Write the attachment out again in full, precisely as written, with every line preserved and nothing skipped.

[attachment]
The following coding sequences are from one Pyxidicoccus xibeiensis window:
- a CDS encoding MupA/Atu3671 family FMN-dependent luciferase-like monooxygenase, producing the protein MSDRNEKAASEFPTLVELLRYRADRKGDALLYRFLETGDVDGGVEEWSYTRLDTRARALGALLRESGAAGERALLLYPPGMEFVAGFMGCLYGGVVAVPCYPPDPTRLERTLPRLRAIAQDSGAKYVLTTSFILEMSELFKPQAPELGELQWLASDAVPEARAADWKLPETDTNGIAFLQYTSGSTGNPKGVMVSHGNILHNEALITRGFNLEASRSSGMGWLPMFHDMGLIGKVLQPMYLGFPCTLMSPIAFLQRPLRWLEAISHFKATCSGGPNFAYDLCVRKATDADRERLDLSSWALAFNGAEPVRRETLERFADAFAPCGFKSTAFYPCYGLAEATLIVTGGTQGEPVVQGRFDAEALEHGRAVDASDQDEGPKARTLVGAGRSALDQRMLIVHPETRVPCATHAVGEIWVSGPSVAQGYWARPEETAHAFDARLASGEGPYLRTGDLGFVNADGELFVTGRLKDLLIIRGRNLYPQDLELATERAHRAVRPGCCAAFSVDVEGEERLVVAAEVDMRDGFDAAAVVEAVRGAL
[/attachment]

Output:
The following coding sequences are from one Pyxidicoccus xibeiensis window:
- a CDS encoding MupA/Atu3671 family FMN-dependent luciferase-like monooxygenase, producing the protein MSDRNEKAASEFPTLVELLRYRADRKGDALLYRFLETGDVDGGVEEWSYTRLDTRARALGALLRESGAAGERALLLYPPGMEFVAGFMGCLYGGVVAVPCYPPDPTRLERTLPRLRAIAQDSGAKYVLTTSFILEMSELFKPQAPELGELQWLASDAVPEARAADWKLPETDTNGIAFLQYTSGSTGNPKGVMVSHGNILHNEALITRGFNLEASRSSGMGWLPMFHDMGLIGKVLQPMYLGFPCTLMSPIAFLQRPLRWLEAISHFKATCSGGPNFAYDLCVRKATDADRERLDLSSWALAFNGAEPVRRETLERFADAFAPCGFKSTAFYPCYGLAEATLIVTGGTQGEPVVQGRFDAEALEHGRAVDASDQDEGPKARTLVGAGRSALDQRMLIVHPETRVPCATHAVGEIWVSGPSVAQGYWARPEETAHAFDARLASGEGPYLRTGDLGFVNADGELFVTGRLKDLLIIRGRNLYPQDLELATERAHRAVRPGCCAAFSVDVEGEERLVVAAEVDMRDGFDAAAVVEAVRGAL